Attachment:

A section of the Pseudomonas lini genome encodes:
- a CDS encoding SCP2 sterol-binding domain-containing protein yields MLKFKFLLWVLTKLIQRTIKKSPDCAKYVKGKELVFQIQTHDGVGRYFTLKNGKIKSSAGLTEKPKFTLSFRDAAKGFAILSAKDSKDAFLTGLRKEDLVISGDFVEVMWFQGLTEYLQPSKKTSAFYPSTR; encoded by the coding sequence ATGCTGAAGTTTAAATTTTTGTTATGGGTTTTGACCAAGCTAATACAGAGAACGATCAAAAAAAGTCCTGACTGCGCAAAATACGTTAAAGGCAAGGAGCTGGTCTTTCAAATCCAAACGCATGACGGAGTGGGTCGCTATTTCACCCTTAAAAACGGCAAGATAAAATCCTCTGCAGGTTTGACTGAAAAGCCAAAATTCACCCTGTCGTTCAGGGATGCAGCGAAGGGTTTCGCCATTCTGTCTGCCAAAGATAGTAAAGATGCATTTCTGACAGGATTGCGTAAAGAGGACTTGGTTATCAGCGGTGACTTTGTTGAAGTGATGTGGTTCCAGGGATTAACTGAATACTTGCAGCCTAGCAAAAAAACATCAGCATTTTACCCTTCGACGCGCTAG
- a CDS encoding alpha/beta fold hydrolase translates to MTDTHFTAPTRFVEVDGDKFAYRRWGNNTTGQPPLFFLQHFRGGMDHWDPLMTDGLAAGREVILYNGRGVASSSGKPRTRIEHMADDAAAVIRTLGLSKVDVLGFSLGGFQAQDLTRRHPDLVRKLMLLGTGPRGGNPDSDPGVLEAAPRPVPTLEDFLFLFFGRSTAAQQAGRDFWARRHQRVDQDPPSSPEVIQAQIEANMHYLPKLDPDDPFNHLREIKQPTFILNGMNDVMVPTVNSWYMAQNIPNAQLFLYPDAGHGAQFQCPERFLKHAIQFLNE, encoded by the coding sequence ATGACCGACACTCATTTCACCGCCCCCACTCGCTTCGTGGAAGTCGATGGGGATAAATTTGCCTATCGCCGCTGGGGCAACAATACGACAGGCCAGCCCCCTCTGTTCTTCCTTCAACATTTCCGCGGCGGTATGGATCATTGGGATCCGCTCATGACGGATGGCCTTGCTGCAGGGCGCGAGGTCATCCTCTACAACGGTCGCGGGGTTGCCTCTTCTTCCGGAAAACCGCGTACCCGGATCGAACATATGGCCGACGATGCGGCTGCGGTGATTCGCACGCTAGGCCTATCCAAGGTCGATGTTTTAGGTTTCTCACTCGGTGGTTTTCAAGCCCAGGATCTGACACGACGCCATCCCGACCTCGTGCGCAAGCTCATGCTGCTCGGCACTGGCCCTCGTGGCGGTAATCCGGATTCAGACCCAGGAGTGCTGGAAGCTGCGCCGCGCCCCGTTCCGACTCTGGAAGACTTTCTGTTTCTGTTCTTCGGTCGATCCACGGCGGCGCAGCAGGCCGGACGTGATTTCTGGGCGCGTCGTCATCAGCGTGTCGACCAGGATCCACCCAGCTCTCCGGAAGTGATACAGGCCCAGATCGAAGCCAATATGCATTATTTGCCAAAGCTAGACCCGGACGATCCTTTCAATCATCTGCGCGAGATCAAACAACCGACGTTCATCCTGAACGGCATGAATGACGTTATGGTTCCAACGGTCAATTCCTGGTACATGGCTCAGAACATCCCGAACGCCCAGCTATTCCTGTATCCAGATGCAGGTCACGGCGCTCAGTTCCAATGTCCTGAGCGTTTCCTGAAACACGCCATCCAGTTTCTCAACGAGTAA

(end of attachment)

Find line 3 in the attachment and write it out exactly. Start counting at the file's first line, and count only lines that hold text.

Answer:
- a CDS encoding alpha/beta fold hydrolase translates to MTDTHFTAPTRFVEVDGDKFAYRRWGNNTTGQPPLFFLQHFRGGMDHWDPLMTDGLAAGREVILYNGRGVASSSGKPRTRIEHMADDAAAVIRTLGLSKVDVLGFSLGGFQAQDLTRRHPDLVRKLMLLGTGPRGGNPDSDPGVLEAAPRPVPTLEDFLFLFFGRSTAAQQAGRDFWARRHQRVDQDPPSSPEVIQAQIEANMHYLPKLDPDDPFNHLREIKQPTFILNGMNDVMVPTVNSWYMAQNIPNAQLFLYPDAGHGAQFQCPERFLKHAIQFLNE, encoded by the coding sequence ATGACCGACACTCATTTCACCGCCCCCACTCGCTTCGTGGAAGTCGATGGGGATAAATTTGCCTATCGCCGCTGGGGCAACAATACGACAGGCCAGCCCCCTCTGTTCTTCCTTCAACATTTCCGCGGCGGTATGGATCATTGGGATCCGCTCATGACGGATGGCCTTGCTGCAGGGCGCGAGGTCATCCTCTACAACGGTCGCGGGGTTGCCTCTTCTTCCGGAAAACCGCGTACCCGGATCGAACATATGGCCGACGATGCGGCTGCGGTGATTCGCACGCTAGGCCTATCCAAGGTCGATGTTTTAGGTTTCTCACTCGGTGGTTTTCAAGCCCAGGATCTGACACGACGCCATCCCGACCTCGTGCGCAAGCTCATGCTGCTCGGCACTGGCCCTCGTGGCGGTAATCCGGATTCAGACCCAGGAGTGCTGGAAGCTGCGCCGCGCCCCGTTCCGACTCTGGAAGACTTTCTGTTTCTGTTCTTCGGTCGATCCACGGCGGCGCAGCAGGCCGGACGTGATTTCTGGGCGCGTCGTCATCAGCGTGTCGACCAGGATCCACCCAGCTCTCCGGAAGTGATACAGGCCCAGATCGAAGCCAATATGCATTATTTGCCAAAGCTAGACCCGGACGATCCTTTCAATCATCTGCGCGAGATCAAACAACCGACGTTCATCCTGAACGGCATGAATGACGTTATGGTTCCAACGGTCAATTCCTGGTACATGGCTCAGAACATCCCGAACGCCCAGCTATTCCTGTATCCAGATGCAGGTCACGGCGCTCAGTTCCAATGTCCTGAGCGTTTCCTGAAACACGCCATCCAGTTTCTCAACGAGTAA